Pascal’s Wager, redux.

In the last week or so, I have been deluged by a ridiculous amount of spam and phishing expeditions on myspace. I have been fervently avoiding watching naughty webcams and offers of awesome ringtones or a free ipod for filling out surveys. Somewhere in the ugly mess of ignorance and greed, my friend Preston has been thinking philosophically about the nature of belief and the rewards of faith. He has taken the old “betting man’s theory of religion.” And rejiggered it. Interesting stuff, and don’t let the math deter you, it’s more conceptual than anything else.

My reaction (which you can see with typos if you follow the above link) is this:

While I always come at the Wager from the faith versus action angle, that is the idea (which you address, albeit briefly) that salvation may or may not require more than mere belief- works over faith, etc., I see where you’re going here and I’ll come along for the ride. But I have two thoughts on the matter.
1. Pascal’s Wager, whether in its original incarnation, or in your reworked version presupposes that people behave rationally. For this formulation to work, we have to assume that human beings behave in a way that yields the most good in the long term, and forgo instant gratification for future dividends. While this is no doubt true of some rational actors, I think there is a great deal of evidence (current environmental concerns, war, obesity, et al.) for the assertion that man behaves in destructive, irrational, contrary ways.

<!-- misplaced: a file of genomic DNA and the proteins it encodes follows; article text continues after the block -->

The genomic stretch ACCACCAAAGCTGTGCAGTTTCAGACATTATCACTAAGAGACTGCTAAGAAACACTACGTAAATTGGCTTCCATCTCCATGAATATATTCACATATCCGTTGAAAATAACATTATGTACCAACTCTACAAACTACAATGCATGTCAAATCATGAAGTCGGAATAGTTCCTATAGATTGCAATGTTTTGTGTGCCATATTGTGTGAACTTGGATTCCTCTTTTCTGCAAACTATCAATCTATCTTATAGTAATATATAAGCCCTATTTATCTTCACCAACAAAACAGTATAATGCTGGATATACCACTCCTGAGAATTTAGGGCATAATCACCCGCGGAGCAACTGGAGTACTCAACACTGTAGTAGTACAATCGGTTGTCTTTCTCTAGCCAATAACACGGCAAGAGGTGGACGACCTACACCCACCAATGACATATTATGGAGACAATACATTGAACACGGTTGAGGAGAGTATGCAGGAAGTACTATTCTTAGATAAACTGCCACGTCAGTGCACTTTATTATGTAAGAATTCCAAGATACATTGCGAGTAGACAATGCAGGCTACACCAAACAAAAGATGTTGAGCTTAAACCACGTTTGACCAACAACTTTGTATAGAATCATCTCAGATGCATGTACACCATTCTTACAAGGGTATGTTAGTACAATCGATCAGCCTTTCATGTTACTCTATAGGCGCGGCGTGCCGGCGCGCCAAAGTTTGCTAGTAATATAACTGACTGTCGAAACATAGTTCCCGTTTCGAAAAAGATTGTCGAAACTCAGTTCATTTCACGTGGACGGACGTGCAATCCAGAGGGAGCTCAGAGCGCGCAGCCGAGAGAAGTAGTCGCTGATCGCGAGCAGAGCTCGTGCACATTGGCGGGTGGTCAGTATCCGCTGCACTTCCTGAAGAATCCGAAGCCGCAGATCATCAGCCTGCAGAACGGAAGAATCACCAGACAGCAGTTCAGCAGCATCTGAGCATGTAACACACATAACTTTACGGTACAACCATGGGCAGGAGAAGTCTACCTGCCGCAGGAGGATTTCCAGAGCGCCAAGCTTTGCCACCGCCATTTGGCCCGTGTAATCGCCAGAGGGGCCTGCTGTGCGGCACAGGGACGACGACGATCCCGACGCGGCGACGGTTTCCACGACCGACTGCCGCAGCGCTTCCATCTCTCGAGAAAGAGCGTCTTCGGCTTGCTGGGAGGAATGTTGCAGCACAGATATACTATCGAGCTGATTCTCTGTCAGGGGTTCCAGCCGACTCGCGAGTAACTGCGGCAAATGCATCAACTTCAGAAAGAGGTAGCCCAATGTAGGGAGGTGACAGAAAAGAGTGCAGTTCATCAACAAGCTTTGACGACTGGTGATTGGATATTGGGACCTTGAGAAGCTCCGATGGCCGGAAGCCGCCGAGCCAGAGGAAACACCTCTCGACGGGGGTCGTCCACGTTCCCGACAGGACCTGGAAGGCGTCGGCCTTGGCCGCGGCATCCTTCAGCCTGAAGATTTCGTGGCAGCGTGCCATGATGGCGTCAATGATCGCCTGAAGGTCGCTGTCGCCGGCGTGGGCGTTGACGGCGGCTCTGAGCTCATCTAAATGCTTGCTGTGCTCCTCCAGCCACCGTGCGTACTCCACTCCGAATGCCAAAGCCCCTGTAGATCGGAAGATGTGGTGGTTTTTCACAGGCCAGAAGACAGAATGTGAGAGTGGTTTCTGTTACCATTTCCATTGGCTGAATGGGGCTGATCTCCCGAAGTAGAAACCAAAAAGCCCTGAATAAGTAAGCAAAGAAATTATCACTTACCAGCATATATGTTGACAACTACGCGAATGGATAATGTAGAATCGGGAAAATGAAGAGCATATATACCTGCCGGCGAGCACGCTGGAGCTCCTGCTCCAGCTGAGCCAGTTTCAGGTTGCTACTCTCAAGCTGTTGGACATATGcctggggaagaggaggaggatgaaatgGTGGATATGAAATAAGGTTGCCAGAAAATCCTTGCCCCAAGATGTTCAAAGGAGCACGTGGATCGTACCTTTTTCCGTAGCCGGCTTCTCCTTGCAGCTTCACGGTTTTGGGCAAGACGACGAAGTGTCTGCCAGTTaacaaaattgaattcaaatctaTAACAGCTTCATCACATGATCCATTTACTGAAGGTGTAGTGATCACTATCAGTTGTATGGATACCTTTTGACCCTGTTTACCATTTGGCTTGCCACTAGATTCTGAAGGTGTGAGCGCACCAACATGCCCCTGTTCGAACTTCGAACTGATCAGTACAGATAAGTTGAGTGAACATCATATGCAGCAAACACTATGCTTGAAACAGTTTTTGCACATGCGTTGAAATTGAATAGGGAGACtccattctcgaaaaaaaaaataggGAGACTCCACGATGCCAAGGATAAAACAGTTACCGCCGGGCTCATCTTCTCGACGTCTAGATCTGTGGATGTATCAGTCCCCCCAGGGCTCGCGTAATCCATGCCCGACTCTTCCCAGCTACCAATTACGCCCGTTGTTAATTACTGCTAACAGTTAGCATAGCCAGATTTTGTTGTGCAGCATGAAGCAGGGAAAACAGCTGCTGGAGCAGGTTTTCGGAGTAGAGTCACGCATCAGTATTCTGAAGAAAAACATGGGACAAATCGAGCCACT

2. In my experience, conversations about faith have no place for rationality and logic. And the more formal the logic, the greater the likelihood that you will lose your audience. I don’t mean to say that people with faith are incapable of grasping the schema, just that faith comes from a different part of us than mathematics and matrices. True believers won’t be swayed or tempted from their path by the Devil’s Arithmetic.

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